On Tuesday at Manchester Metropolitan University local schools were involved in celebrating Manchester’s cultural diversity. A variety of performances and workshops took place aimed at engaging with the students creatively through music, poetry, crafts and drama!
Mandy Coe lead the Poetry By Heart readings and passionately explained the importance of fostering children’s poetry to keep new generations of readers and authors interested in this art form. One of her goals is reminding adults that poetry is also for children and expressed,
“Children’s poetry deserves quality literature. Writing for young readers has influenced my work more than anything I have done for adults.”
Poetry By Heart is a national competition for teenagers aged 14-18 who recite poems by heart with the aim of getting young people to understand and enjoy poetry in a way that doesn’t take place in the class room. Several confident young readers performed poems from Let in the Stars. They shared a range of poems from love to science that they felt a personal connection to. Let in the Stars is an anthology of international children’s poetry inspired by Mandy’s passion and devised by Manchester Children’s Book Festival and Carol Ann Duffy.
Dame Carol Ann Duffy also treated the audience to readings from different periods of her work. She opened with Elvis! Shakespeare! Picasso! Virginia Woolf! and had an energetic audience participating by shouting out the artist’s names. She laughed,
“There are many highlights to being a poet on of them is watching people scream ‘Virginia Woolf’ at me.”
This was followed by her poem Quickdraw which illustrated the tensions of modern relationships through mobile technology; something an audience of teenagers would likely identify with. She also read, with rebellious delight, the examination board banned Educating for Leisure which expresses a need for control.
John Sampson provided musical entertainment with a collection of strange and wonderful wind instruments from around the world. He accompanied his performances with historical facts for example: Did you know Henry VIII was a composer? But what was most impressive was watching as he donned a curly grey wig and performed a Mozart composition on a recorder. It was a surprising and captivating step up from primary school concerts of Three Blind Mice.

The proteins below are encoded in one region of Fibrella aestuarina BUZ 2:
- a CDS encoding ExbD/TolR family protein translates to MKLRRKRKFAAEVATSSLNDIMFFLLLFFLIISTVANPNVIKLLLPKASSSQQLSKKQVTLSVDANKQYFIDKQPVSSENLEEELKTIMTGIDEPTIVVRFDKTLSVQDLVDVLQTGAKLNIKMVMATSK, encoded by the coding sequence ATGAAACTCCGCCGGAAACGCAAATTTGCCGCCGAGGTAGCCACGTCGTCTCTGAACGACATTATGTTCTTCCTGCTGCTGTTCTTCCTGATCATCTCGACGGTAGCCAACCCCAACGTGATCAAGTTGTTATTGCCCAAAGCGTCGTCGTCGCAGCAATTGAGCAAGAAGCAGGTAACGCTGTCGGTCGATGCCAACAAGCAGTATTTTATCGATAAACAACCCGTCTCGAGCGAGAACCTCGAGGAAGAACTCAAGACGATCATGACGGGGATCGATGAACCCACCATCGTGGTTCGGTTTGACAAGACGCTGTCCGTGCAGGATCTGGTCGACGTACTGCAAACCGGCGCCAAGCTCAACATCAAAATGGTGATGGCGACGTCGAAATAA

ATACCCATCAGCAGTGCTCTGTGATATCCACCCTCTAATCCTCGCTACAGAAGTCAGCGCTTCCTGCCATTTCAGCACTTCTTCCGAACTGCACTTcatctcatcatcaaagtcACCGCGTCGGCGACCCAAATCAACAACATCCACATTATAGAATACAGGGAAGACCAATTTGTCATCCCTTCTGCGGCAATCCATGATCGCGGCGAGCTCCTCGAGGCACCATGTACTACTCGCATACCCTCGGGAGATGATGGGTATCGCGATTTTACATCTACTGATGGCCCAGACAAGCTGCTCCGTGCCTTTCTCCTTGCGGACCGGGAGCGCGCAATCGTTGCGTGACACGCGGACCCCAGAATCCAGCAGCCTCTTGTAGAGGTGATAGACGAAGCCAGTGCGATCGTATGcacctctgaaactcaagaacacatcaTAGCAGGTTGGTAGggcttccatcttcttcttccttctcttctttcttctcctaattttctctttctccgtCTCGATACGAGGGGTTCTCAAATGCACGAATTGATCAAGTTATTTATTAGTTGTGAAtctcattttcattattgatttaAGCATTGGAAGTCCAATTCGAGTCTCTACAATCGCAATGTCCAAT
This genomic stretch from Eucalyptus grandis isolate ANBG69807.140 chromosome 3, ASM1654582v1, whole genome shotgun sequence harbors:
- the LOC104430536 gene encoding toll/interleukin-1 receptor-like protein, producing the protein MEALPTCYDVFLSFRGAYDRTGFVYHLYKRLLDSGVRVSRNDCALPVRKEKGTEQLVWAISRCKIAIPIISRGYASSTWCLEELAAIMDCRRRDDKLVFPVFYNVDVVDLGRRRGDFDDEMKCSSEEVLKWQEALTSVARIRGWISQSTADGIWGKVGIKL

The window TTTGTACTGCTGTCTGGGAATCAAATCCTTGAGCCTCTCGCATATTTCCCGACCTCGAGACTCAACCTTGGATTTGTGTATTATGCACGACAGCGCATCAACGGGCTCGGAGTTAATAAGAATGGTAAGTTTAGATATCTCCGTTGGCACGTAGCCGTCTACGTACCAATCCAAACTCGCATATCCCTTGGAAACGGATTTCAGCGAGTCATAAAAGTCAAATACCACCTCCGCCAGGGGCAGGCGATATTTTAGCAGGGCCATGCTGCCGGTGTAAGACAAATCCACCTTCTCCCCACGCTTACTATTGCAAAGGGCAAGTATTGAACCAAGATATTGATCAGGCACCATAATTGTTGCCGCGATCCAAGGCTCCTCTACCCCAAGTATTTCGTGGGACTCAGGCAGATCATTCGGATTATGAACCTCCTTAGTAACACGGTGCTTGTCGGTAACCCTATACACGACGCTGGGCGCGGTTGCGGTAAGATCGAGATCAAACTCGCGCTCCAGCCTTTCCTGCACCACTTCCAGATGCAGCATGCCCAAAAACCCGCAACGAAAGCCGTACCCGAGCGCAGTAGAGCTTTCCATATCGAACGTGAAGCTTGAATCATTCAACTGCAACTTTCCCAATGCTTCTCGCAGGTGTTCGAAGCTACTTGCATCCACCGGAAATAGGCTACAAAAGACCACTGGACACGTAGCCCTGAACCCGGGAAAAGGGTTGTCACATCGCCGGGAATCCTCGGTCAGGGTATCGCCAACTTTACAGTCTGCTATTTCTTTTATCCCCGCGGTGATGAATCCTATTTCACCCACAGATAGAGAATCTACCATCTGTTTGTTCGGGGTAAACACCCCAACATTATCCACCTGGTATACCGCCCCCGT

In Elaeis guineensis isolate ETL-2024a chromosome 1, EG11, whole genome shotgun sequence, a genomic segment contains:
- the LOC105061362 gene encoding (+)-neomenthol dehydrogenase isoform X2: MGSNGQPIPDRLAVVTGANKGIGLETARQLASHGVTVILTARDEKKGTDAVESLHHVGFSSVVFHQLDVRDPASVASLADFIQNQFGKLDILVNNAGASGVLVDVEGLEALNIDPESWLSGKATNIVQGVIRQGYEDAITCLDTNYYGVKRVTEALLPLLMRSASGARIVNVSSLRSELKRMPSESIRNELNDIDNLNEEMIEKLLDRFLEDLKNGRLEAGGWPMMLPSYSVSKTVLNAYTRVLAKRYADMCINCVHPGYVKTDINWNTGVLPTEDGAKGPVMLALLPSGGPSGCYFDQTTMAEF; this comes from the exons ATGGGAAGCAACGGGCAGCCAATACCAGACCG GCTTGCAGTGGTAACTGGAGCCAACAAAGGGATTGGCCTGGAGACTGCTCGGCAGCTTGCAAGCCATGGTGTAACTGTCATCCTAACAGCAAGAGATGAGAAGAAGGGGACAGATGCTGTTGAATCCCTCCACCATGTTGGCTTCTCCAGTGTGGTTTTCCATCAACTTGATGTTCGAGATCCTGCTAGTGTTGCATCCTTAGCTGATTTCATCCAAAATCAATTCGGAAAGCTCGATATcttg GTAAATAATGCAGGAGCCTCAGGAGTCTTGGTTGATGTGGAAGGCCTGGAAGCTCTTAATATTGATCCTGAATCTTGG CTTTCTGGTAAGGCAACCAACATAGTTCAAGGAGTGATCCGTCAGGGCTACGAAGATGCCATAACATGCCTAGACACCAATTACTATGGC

Imtiaz Dharker, a poet who also helped select the work in Let in the Stars, read pieces of her own work drawing attention to the power of literature and the cultural significance of language. Opening with the poem Over the Moon, which states this is where all happy people have gone, she establishes her playfulness with linguistics. Imtiaz later describes on of her poems to use Indian-English as language reinvented reflecting the merging of cultures. Her poem Minority linked together the themes of migration, culture and literature which states,
“Everyone has the right to infiltrate a piece of paper.”
Many workshops took place during the day educating students on human rights and the benefits of diversity through designing posters, writing poems and speeches, and crafts. The students engaged personally with the exercises sharing their passions representing the sharing of traditions and ideas that takes place in Manchester between people of different cultures.
Our friends at the People’s History Museum were also here presenting historical dramatic monologues based on real lives! These displays of living history presented female characters that sharing their experiences of migration and merging cultures. When asked how they would react in these situations the absorbed pupils responded eagerly thinking of how they would feel in someone else’s shoes.
There are plenty of ways you can get involved with the Let in the Stars project!
The Manchester Children’s Book Festival is hosting a FREE poetry weekend
! We’ll be taking over city centre venues for two full days of readings and activities – Manchester Central Library on the Saturday and Waterstones Manchester Deansgate on the Sunday. Drop in to see children’s poetry stars performing their work and join in arts and crafts. There’ll also be open floor slots, so you can come along and read a poem, too.